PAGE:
To simplify it to the utmost switching off MTOR could control cancer and is the basis of numerous trails of rapamycin and MTOR inactivators to curb cancer.

Rapamycin is already being used to cure

Renal cell carcinoma and benign prostatic hyperplasia.

 

 

Table : Trails of rapamycin for Cancer treatment

 

 

POTENTIAL FUTURE USES AND EXPERIMENTATIONS ONGOING FOR USE OF RAPAMYCIN OR ANY DRUG WHICH WORKS BY INHIBITING M-TOR :

  1. Prevention of insulin resistance and diabetic complications by rapamycin

  • Nutrients (glucose and amino and fatty acids), insulin, growth factors, hormones, and oxygen all activate mTOR (target of rapamycin)

  • In turn, mTOR drives both growth and aging and regulates glucose and lipid metabolism.

    Overactivation of mTOR by nutrients and insulin causes characteristic metabolic alterations.

    For example, over-activation of mTOR can cause insulin resistance in humans and has been implicated in type 2 diabetes

  • Rapamycin prevents insulin resistance caused by nutrient infusion in humans, diminishes insulin resistance in diabetic and hyperinsulinemic rats and normalizes glucose metabolism in diabetic mice

 

 Figure : Over-activated by nutrients and insulin, mTOR causes noticeable metabolic effects that are reversible by rapamycin.

 

  • The harmful effects of diabetes are related mostly to its complications, which include nephropathy. In both rats and mice, rapamycin prevents or ameliorates diabetes.                                       

For example, hyper-activation of mTOR in   podocytes leads to diabetic nephropathy and premature death in mice, preventable by rapamycin. 

 

The burden of diabetes is very high in both developing and developed nations.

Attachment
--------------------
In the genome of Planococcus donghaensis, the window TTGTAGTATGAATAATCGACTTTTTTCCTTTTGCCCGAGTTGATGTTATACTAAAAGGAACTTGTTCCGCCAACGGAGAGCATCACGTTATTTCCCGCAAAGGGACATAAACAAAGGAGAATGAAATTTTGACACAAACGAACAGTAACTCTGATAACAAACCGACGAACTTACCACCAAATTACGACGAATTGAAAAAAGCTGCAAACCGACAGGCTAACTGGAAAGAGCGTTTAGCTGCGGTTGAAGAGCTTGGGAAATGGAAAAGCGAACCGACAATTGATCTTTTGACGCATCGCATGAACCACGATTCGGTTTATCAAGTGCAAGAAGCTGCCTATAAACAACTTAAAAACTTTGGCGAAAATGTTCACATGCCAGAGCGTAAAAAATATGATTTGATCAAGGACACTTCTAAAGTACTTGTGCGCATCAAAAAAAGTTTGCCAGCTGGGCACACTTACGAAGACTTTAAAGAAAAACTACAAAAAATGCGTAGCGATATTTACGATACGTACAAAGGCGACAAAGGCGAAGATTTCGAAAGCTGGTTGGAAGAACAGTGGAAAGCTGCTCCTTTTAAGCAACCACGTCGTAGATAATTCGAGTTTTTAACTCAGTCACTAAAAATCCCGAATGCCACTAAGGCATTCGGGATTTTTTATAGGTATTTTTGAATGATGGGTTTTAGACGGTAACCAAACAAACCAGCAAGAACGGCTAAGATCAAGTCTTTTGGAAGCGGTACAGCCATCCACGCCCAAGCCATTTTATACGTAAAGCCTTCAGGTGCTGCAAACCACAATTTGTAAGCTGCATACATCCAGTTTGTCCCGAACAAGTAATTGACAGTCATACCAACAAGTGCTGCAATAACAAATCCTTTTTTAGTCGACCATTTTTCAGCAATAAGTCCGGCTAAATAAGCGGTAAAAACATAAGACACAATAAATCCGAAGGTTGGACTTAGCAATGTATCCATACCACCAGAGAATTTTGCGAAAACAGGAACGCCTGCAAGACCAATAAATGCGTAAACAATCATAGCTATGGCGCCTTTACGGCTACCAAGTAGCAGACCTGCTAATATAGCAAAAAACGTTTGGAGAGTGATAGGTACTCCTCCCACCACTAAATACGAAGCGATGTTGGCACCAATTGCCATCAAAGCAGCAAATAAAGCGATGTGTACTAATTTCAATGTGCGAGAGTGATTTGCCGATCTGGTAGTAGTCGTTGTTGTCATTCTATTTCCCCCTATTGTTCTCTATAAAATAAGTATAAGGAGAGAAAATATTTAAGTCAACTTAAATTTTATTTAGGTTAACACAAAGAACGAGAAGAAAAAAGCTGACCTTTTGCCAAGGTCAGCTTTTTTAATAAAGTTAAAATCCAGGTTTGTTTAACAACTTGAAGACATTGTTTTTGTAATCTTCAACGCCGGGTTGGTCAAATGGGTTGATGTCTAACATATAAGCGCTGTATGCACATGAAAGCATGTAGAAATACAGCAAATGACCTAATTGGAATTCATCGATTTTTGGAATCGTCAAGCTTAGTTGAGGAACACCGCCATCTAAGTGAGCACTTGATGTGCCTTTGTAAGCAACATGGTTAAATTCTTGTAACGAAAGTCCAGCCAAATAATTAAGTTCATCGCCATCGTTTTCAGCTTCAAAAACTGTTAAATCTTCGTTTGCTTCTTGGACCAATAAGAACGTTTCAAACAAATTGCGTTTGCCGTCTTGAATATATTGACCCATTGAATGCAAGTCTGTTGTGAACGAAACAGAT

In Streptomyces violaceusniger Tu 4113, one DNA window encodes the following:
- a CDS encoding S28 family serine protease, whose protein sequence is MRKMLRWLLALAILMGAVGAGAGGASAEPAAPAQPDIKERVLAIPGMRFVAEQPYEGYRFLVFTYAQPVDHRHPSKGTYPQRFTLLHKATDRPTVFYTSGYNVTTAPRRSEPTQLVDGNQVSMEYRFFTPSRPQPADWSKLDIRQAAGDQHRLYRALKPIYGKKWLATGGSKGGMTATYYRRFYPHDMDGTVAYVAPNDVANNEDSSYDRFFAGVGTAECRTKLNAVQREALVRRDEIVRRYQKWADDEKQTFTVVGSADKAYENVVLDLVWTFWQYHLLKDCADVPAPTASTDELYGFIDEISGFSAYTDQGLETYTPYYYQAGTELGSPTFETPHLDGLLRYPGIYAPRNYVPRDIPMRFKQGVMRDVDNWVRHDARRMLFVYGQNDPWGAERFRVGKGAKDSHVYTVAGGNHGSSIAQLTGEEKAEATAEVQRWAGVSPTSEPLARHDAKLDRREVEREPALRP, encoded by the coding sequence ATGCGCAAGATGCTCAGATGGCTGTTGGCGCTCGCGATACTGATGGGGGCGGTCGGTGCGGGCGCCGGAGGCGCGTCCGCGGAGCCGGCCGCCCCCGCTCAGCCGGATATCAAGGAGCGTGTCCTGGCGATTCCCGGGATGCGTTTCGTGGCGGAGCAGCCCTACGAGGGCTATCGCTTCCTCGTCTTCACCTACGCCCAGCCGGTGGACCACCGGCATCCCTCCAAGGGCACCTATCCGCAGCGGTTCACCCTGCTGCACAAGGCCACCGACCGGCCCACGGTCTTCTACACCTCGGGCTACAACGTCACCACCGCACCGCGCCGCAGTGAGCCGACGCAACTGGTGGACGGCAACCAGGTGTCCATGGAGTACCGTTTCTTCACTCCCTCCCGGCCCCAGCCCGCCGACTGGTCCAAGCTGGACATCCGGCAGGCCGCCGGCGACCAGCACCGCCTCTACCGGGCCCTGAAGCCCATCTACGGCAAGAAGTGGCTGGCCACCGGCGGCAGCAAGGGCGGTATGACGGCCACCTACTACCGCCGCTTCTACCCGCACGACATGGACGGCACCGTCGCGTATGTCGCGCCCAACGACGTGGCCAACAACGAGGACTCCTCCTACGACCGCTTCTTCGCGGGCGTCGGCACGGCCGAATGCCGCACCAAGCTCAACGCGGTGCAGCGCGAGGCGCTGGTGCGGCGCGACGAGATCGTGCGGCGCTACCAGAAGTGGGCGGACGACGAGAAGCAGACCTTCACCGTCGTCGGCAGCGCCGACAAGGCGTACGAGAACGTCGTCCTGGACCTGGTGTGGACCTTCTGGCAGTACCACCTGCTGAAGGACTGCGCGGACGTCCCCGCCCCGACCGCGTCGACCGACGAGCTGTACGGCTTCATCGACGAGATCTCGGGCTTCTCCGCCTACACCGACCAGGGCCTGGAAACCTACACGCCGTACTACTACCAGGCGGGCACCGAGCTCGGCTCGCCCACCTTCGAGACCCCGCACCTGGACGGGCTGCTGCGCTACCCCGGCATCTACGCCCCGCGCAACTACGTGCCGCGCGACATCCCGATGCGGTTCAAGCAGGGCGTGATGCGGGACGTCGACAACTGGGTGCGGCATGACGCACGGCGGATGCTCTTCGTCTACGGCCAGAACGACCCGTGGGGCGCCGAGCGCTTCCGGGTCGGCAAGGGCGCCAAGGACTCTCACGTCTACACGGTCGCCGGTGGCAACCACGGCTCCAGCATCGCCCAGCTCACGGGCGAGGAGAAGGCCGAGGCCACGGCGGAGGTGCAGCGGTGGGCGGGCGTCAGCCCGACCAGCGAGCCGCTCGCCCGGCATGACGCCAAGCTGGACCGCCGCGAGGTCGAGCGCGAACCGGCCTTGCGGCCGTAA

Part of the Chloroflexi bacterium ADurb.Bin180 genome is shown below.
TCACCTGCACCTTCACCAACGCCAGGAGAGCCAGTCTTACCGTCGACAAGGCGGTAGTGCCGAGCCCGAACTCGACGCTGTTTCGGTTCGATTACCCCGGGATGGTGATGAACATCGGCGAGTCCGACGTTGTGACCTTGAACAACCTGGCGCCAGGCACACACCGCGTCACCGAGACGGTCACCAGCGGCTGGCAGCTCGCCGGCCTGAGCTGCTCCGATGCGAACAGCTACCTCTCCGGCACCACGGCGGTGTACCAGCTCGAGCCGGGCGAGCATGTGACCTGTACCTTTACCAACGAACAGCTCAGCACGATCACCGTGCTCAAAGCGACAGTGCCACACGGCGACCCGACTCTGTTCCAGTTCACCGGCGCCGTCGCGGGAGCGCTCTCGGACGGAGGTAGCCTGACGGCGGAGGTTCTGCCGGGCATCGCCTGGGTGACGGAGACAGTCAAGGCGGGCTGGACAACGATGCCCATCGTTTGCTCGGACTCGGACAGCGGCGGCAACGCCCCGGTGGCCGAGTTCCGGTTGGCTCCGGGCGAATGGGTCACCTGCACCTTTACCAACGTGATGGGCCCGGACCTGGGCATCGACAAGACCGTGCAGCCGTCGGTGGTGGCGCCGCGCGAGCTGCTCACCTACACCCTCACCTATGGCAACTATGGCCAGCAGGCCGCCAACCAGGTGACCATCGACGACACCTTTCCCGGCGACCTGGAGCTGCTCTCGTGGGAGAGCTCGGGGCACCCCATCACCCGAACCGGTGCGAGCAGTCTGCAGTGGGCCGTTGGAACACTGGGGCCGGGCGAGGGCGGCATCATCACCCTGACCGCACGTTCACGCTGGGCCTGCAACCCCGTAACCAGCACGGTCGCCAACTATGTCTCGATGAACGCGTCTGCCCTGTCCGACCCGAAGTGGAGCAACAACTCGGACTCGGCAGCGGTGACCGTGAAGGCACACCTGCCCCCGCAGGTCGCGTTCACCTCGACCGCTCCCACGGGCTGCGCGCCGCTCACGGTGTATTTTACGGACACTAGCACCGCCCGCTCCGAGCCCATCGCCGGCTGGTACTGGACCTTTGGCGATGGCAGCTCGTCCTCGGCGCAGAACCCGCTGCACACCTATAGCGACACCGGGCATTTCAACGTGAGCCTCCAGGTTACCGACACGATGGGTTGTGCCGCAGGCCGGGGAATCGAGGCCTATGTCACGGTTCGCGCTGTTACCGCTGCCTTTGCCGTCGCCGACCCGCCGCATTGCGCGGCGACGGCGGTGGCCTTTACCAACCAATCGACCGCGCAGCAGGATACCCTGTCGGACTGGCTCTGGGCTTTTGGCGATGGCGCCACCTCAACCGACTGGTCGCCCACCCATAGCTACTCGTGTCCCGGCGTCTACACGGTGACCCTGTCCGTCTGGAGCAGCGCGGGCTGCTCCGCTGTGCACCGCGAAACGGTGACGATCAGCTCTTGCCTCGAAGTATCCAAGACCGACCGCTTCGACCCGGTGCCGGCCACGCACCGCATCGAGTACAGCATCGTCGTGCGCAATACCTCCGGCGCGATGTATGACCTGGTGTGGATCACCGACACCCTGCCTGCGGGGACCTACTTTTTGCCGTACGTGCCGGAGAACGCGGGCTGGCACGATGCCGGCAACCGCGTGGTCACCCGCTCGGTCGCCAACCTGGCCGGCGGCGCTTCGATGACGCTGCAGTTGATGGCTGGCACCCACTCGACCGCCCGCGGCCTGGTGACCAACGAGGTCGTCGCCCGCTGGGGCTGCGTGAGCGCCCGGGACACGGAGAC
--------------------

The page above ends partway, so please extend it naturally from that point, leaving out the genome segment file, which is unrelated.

India alone has 8 crores of patients of diabetes.

RAPAMYCIN can radicalise treatment of type 2 diabetes complications and insulin resistant diabetes. 

 

  1. Anti-Aging  treatment

 

The Drexel University College of Medicine conducted an experiment and participants over age 40 applied rapamycin cream every 1-2 days to one hand and a placebo to the other hand for eight months.

 

These were the results :

  • majority of the rapamycin hands showed increases in collagen protein, and statistically significant lower levels of p16 protein, a key marker of skin cell aging. 
  • Skin that has lower levels of p16 has     fewer senescent cells, which are associated with skin wrinkles. 

 

  • Beyond cosmetic effects, higher levels of p16 can lead to dermal atrophy, a common condition in seniors, which is associated with fragile skin that tears easily, slow healing after cuts and increased risk of infection or complications after an injury.

 

Figure :

A)Topical rapamycin treatment reduces expression of the senescence regulator p16

B) Topical rapamycin reduces signs of photoaging. Hematoxylin-eosin stain of human skin biopsies from the dorsal hands following application of topical cream containing rapamycin. A reduction in the presence of these histologic markers of age-damaged skin was noted in multiple patient biopsies treated with rapamycin.